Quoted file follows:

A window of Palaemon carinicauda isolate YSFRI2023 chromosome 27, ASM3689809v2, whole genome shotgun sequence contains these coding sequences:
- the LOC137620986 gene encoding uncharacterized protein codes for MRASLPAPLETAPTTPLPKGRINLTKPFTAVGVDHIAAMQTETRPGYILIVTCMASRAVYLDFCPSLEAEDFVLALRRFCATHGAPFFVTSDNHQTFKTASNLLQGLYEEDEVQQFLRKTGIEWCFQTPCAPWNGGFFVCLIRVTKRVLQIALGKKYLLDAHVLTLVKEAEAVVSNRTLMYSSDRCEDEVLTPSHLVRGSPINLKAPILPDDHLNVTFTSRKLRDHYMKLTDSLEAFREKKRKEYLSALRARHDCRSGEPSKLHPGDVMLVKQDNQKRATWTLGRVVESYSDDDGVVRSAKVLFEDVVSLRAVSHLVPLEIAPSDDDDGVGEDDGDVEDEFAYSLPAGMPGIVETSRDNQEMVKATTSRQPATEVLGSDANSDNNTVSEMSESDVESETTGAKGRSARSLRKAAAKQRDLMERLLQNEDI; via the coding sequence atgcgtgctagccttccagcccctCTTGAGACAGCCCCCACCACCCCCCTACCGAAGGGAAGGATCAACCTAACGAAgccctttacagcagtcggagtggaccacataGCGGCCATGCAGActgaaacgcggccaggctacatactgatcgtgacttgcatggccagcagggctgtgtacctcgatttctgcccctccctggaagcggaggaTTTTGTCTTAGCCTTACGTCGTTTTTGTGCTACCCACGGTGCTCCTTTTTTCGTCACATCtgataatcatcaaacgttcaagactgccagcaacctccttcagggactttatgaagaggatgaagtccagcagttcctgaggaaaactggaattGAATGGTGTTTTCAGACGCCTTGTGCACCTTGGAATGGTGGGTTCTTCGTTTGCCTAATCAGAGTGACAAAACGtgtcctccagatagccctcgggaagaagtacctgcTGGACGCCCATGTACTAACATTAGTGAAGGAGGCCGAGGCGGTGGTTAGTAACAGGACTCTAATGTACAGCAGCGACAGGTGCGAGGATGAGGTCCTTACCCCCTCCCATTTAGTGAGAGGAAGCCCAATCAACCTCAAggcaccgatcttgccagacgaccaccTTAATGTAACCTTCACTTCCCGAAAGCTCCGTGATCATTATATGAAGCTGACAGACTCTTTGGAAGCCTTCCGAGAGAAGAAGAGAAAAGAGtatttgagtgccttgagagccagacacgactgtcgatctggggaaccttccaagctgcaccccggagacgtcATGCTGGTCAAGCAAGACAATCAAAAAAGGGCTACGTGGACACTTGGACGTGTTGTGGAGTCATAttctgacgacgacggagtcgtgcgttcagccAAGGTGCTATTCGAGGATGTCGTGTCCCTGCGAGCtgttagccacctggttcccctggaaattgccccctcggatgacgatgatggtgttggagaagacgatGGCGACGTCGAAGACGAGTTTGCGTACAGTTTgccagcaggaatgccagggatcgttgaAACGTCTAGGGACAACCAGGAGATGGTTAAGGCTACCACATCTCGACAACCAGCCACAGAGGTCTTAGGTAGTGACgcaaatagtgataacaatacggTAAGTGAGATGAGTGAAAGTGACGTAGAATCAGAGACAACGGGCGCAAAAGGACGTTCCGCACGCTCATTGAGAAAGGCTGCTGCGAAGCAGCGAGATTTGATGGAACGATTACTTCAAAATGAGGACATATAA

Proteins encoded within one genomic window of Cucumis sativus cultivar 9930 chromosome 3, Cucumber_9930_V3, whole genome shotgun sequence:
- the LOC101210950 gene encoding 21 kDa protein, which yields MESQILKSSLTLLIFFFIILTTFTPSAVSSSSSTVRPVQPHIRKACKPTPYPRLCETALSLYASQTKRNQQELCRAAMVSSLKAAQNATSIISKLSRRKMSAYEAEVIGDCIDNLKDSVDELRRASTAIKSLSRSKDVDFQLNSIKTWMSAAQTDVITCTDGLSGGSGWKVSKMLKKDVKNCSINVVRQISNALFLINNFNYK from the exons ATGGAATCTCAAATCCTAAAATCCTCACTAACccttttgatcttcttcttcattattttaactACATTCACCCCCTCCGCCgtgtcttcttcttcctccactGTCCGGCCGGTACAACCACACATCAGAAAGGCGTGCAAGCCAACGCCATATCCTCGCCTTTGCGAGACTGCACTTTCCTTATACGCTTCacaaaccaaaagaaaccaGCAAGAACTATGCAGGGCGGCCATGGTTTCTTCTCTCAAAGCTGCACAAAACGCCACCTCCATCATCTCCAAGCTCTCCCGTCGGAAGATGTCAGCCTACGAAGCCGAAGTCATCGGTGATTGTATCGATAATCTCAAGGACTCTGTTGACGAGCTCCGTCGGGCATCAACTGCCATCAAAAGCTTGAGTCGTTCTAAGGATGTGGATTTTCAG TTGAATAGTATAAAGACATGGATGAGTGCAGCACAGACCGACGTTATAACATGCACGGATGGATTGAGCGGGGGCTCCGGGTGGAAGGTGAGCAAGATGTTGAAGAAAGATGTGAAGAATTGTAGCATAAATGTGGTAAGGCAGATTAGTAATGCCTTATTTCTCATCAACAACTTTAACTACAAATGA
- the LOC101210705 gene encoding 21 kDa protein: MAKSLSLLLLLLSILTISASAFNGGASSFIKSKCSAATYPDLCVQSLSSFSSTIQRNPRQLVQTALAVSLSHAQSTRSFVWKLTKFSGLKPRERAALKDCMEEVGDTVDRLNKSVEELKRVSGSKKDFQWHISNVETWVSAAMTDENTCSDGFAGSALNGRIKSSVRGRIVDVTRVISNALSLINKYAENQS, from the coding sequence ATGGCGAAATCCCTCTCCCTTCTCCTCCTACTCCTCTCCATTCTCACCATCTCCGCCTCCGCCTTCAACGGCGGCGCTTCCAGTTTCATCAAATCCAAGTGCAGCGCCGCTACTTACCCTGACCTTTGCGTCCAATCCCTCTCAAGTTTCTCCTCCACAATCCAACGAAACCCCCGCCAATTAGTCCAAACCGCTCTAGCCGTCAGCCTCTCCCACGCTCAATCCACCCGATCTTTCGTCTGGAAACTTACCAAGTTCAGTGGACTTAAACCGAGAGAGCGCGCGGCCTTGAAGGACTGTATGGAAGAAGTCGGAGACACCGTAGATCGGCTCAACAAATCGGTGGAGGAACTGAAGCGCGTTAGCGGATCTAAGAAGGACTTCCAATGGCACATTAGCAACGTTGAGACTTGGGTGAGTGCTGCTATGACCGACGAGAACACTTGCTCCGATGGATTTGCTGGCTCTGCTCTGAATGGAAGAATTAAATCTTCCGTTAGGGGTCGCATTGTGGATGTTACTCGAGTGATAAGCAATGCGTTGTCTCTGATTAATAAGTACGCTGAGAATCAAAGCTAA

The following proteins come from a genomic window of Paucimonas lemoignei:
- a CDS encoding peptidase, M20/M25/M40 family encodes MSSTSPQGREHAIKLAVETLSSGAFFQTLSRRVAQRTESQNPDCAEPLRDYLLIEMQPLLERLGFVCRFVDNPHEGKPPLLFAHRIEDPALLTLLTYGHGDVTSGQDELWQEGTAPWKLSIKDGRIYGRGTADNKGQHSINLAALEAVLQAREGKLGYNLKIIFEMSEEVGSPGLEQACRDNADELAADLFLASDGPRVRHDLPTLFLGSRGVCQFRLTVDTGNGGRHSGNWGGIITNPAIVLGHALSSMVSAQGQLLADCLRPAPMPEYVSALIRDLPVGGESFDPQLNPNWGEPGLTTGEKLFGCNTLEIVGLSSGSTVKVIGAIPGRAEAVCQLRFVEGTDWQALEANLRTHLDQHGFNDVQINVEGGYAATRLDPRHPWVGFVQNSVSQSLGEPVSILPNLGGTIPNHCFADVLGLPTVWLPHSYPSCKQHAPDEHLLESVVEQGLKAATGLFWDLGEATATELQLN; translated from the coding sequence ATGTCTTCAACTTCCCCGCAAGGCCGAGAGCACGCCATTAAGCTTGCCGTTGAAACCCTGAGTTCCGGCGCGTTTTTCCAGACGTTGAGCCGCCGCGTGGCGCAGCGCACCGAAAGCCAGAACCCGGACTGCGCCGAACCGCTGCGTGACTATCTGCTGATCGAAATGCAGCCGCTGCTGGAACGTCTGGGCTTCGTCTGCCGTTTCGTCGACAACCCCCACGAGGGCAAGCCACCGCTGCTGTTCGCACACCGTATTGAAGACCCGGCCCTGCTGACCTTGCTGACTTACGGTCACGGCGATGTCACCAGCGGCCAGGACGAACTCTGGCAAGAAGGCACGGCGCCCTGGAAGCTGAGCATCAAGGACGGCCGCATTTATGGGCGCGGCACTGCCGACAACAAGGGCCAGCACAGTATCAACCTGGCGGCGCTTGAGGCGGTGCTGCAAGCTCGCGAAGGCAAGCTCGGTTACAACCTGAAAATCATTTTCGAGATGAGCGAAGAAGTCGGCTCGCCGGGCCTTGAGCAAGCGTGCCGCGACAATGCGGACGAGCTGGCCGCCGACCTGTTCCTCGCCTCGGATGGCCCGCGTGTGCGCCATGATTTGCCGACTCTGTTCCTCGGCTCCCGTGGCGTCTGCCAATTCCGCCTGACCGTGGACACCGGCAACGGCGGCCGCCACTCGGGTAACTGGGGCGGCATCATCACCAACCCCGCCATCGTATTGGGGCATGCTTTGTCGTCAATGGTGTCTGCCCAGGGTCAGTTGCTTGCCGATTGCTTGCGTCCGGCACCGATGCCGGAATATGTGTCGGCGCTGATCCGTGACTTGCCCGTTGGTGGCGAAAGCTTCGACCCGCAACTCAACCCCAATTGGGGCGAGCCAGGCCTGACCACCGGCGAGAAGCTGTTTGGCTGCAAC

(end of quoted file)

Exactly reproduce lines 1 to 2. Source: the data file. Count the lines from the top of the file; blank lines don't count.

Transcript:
A window of Palaemon carinicauda isolate YSFRI2023 chromosome 27, ASM3689809v2, whole genome shotgun sequence contains these coding sequences:
- the LOC137620986 gene encoding uncharacterized protein codes for MRASLPAPLETAPTTPLPKGRINLTKPFTAVGVDHIAAMQTETRPGYILIVTCMASRAVYLDFCPSLEAEDFVLALRRFCATHGAPFFVTSDNHQTFKTASNLLQGLYEEDEVQQFLRKTGIEWCFQTPCAPWNGGFFVCLIRVTKRVLQIALGKKYLLDAHVLTLVKEAEAVVSNRTLMYSSDRCEDEVLTPSHLVRGSPINLKAPILPDDHLNVTFTSRKLRDHYMKLTDSLEAFREKKRKEYLSALRARHDCRSGEPSKLHPGDVMLVKQDNQKRATWTLGRVVESYSDDDGVVRSAKVLFEDVVSLRAVSHLVPLEIAPSDDDDGVGEDDGDVEDEFAYSLPAGMPGIVETSRDNQEMVKATTSRQPATEVLGSDANSDNNTVSEMSESDVESETTGAKGRSARSLRKAAAKQRDLMERLLQNEDI; via the coding sequence atgcgtgctagccttccagcccctCTTGAGACAGCCCCCACCACCCCCCTACCGAAGGGAAGGATCAACCTAACGAAgccctttacagcagtcggagtggaccacataGCGGCCATGCAGActgaaacgcggccaggctacatactgatcgtgacttgcatggccagcagggctgtgtacctcgatttctgcccctccctggaagcggaggaTTTTGTCTTAGCCTTACGTCGTTTTTGTGCTACCCACGGTGCTCCTTTTTTCGTCACATCtgataatcatcaaacgttcaagactgccagcaacctccttcagggactttatgaagaggatgaagtccagcagttcctgaggaaaactggaattGAATGGTGTTTTCAGACGCCTTGTGCACCTTGGAATGGTGGGTTCTTCGTTTGCCTAATCAGAGTGACAAAACGtgtcctccagatagccctcgggaagaagtacctgcTGGACGCCCATGTACTAACATTAGTGAAGGAGGCCGAGGCGGTGGTTAGTAACAGGACTCTAATGTACAGCAGCGACAGGTGCGAGGATGAGGTCCTTACCCCCTCCCATTTAGTGAGAGGAAGCCCAATCAACCTCAAggcaccgatcttgccagacgaccaccTTAATGTAACCTTCACTTCCCGAAAGCTCCGTGATCATTATATGAAGCTGACAGACTCTTTGGAAGCCTTCCGAGAGAAGAAGAGAAAAGAGtatttgagtgccttgagagccagacacgactgtcgatctggggaaccttccaagctgcaccccggagacgtcATGCTGGTCAAGCAAGACAATCAAAAAAGGGCTACGTGGACACTTGGACGTGTTGTGGAGTCATAttctgacgacgacggagtcgtgcgttcagccAAGGTGCTATTCGAGGATGTCGTGTCCCTGCGAGCtgttagccacctggttcccctggaaattgccccctcggatgacgatgatggtgttggagaagacgatGGCGACGTCGAAGACGAGTTTGCGTACAGTTTgccagcaggaatgccagggatcgttgaAACGTCTAGGGACAACCAGGAGATGGTTAAGGCTACCACATCTCGACAACCAGCCACAGAGGTCTTAGGTAGTGACgcaaatagtgataacaatacggTAAGTGAGATGAGTGAAAGTGACGTAGAATCAGAGACAACGGGCGCAAAAGGACGTTCCGCACGCTCATTGAGAAAGGCTGCTGCGAAGCAGCGAGATTTGATGGAACGATTACTTCAAAATGAGGACATATAA